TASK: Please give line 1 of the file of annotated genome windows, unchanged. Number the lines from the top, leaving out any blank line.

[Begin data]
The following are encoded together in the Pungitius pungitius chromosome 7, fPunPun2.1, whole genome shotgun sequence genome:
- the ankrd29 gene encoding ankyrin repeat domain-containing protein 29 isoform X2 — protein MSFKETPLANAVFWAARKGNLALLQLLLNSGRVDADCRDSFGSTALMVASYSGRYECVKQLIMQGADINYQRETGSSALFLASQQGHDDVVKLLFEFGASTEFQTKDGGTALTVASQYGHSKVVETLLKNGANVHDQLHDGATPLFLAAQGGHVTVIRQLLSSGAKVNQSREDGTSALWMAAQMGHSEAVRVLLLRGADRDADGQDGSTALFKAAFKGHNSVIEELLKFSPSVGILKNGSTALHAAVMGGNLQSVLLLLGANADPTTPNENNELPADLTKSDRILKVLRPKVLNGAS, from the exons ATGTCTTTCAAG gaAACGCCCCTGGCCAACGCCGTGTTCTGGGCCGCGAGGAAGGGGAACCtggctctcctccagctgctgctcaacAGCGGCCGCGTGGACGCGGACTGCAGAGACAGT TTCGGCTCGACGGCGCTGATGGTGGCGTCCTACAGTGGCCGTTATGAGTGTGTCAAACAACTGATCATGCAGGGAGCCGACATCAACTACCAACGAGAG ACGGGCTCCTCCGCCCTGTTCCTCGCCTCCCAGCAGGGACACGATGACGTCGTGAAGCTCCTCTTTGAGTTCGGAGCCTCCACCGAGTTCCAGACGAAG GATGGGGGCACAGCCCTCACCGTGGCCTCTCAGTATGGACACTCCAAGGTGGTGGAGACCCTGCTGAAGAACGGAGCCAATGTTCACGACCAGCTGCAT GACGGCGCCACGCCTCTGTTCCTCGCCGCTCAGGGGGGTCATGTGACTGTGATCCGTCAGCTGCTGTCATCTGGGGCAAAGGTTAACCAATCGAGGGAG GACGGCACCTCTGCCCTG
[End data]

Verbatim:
The following are encoded together in the Pungitius pungitius chromosome 7, fPunPun2.1, whole genome shotgun sequence genome: